On Friday, last week, oil price settled at lower side, losing 4% on the week. This signifies the possible chances of global crude glut once again.
Crude futures were already down, as Brent hits two months’ low. Amidst the fear of rise of Iraqi supply, energy services firm Baker Hughes showed US oil drillers added 14 rigs this week to bring the total rig count to 371.
Pete Donovan, broker at Liquidity Energy in New York, said, "The oil complex is already struggling with oversupply issues. More than ample inventories and upcoming refinery turnarounds and maintenance have the bulls on the defensive."
Brent settled down 51 cents, or 1.1%, at $45.69 a barrel, after falling to $45.17, the lowest since May 11. For the week, Brent lost 4 percent.
US West Texas Intermediate (WTI) crude closed down 56 cents, or 1.3%, at $44.19. It fell 3.8% on the week. The dollar's rally to a more than four-month high also hurt demand for greenback-denominated oil among holders of the euro and other currencies.
Oil export from Iraq was anticipated to rise in the month of July. Industry source confirmed that OPEC's No. 2 producer back on track for supply growth after a two-month lag.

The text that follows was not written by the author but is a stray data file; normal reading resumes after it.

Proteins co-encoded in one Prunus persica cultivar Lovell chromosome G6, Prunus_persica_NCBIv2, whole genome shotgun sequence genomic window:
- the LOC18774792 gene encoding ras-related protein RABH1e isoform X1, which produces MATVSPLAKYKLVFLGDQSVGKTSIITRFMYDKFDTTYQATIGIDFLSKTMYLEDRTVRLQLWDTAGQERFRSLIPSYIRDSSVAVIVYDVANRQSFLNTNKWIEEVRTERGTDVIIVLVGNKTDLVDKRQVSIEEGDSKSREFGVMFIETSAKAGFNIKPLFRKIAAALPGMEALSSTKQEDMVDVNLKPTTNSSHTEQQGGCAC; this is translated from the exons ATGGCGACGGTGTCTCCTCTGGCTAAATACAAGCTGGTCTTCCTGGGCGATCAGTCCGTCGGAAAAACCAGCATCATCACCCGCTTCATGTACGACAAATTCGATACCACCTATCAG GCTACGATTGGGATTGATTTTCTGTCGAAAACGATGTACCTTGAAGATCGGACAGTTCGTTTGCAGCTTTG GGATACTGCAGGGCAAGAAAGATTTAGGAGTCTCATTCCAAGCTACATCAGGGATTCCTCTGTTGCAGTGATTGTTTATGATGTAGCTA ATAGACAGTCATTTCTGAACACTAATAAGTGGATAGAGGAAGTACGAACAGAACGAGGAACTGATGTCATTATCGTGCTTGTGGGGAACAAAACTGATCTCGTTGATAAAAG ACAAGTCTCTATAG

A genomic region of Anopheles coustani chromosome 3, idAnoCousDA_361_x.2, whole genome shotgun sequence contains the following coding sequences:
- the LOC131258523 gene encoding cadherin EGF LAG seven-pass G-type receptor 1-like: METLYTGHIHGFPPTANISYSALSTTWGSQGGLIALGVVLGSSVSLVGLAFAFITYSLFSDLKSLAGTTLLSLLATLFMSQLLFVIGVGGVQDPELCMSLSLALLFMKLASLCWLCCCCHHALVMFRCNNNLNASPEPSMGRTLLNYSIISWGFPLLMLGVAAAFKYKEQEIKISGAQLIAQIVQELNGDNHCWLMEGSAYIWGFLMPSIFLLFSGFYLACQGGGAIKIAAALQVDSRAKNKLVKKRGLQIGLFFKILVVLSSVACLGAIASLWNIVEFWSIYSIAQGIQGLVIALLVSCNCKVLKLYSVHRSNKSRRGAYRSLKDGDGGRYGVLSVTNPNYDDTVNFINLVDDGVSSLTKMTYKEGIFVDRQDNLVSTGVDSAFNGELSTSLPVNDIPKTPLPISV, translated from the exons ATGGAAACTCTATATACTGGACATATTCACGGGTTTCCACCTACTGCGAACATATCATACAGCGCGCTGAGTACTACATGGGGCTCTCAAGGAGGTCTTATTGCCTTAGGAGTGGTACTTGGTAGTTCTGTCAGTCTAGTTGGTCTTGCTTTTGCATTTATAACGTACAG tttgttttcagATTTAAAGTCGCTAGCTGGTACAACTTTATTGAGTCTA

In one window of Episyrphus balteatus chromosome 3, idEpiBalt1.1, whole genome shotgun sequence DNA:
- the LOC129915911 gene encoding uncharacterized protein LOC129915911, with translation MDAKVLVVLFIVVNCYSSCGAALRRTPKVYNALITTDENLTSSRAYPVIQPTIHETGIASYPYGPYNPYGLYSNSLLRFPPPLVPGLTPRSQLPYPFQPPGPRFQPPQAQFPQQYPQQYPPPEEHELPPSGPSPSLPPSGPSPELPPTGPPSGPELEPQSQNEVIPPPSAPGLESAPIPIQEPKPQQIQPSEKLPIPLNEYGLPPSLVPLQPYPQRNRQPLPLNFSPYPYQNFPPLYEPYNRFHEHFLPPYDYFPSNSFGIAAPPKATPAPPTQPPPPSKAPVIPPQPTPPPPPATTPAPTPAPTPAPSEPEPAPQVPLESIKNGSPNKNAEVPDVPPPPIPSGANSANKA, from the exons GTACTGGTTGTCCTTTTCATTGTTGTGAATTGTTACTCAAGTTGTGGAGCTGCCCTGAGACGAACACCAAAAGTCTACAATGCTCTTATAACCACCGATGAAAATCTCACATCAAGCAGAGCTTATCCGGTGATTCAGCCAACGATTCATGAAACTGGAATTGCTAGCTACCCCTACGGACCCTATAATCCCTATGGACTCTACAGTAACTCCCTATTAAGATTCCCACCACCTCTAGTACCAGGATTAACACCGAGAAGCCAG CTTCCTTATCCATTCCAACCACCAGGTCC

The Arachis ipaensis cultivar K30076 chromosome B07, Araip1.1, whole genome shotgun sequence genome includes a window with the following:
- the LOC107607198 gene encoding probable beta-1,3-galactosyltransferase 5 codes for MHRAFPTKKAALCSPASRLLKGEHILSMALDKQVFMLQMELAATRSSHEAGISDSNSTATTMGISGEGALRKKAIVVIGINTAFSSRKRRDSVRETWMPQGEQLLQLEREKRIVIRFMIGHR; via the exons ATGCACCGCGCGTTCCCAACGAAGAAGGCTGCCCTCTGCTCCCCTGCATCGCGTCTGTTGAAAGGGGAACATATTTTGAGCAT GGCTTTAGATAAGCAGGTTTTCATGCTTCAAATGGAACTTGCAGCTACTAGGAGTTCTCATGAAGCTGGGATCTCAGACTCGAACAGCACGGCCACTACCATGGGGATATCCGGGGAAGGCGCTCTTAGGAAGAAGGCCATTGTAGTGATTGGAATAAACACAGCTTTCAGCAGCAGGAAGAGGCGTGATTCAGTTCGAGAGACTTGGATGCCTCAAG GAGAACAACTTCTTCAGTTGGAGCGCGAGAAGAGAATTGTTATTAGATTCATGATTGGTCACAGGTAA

Jim Ritterbusch of Chicago-based oil markets consultancy Ritterbusch & Associates stated, "These large and increasing stocks will not only up the likelihood of additional commercial short hedges, but will also encourage the commercials to defer long hedges."
Recently, the US government reported that domestic crude inventories were at 519.5 million barrels of late, and this figure is historically high for this time of the year. On Thursday, traders said market intelligence firm Genscape reported a build of 725,176 barrels in the latest week at the Cushing, Oklahoma delivery point for US crude futures.
Falling oil prices have encouraged traders to send US supplies to Europe, counterbalancing 700,000 barrels per day in lost Nigerian supply. US, European and Asian oil product stocks rose 2.35 million barrels last week for a second week of growth.
Giovanni Staunovo, USB oil analyst, stated, "The narrative of a balanced oil market (in the second half of 2016) has so far been an illusion."